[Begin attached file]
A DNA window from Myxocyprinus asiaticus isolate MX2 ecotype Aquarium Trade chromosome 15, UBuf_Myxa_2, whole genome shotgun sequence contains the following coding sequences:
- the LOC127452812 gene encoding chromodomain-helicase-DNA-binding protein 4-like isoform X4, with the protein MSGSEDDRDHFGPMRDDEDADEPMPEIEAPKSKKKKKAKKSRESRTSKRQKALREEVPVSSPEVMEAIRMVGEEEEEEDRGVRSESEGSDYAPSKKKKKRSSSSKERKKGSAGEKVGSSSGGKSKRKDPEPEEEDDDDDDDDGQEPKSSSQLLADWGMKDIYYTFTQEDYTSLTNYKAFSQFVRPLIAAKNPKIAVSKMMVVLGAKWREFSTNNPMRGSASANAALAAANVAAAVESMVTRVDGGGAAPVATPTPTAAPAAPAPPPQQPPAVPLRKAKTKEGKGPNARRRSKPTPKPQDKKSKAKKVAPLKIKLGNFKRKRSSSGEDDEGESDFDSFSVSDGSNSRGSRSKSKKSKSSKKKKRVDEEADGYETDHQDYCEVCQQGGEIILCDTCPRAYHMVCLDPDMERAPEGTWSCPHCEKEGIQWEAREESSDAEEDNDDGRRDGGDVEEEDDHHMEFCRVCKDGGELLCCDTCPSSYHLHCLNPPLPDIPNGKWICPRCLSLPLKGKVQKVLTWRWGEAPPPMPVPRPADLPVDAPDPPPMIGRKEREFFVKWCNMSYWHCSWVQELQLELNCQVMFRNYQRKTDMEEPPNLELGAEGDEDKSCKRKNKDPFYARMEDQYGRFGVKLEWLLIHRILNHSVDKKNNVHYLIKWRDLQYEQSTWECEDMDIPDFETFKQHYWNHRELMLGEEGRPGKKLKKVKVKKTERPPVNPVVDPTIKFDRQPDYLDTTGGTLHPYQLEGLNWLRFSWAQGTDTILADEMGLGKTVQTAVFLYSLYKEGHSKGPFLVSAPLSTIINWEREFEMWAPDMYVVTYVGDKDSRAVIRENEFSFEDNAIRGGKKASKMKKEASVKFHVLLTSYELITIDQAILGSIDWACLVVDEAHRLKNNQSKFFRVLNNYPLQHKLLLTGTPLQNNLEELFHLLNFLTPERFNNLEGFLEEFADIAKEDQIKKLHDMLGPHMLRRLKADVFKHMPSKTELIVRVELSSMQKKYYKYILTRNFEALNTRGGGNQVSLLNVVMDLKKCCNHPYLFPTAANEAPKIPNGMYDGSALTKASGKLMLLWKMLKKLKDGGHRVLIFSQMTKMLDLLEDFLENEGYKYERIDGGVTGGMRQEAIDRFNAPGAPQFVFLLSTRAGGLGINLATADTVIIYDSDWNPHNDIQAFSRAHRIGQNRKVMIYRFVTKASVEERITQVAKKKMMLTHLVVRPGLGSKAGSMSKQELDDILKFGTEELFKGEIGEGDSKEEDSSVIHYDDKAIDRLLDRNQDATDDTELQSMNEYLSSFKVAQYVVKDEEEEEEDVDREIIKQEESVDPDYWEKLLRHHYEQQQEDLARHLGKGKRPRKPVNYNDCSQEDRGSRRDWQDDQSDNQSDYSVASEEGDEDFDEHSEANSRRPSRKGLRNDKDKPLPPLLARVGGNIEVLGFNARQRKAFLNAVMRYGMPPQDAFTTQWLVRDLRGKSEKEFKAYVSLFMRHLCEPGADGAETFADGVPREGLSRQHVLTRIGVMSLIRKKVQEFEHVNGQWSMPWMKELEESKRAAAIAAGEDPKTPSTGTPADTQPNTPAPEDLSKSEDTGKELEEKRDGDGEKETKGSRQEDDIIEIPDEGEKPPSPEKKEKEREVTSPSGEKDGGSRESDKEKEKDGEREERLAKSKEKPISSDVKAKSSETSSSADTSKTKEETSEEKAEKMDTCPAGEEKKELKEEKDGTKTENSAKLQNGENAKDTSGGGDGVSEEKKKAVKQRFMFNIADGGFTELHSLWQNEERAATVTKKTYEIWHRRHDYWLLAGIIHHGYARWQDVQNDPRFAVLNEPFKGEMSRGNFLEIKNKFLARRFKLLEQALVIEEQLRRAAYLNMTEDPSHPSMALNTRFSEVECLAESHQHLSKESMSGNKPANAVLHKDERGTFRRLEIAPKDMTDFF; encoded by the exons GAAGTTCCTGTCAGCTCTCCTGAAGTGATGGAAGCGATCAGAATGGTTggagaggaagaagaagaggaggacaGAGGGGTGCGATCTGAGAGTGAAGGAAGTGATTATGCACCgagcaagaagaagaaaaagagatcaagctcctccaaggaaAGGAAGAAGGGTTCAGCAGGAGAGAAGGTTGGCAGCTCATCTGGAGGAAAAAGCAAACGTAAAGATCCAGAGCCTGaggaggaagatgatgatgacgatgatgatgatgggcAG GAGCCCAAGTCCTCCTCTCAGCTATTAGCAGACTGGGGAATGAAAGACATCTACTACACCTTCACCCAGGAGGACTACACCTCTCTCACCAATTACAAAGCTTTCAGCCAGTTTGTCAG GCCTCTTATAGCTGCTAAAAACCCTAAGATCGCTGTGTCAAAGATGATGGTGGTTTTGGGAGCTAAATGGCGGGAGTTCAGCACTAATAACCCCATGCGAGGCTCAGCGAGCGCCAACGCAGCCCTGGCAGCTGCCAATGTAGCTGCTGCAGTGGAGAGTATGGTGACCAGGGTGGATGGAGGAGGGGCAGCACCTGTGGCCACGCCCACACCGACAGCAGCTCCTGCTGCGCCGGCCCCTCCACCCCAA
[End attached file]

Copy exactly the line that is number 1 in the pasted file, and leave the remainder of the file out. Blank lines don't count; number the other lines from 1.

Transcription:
A DNA window from Myxocyprinus asiaticus isolate MX2 ecotype Aquarium Trade chromosome 15, UBuf_Myxa_2, whole genome shotgun sequence contains the following coding sequences: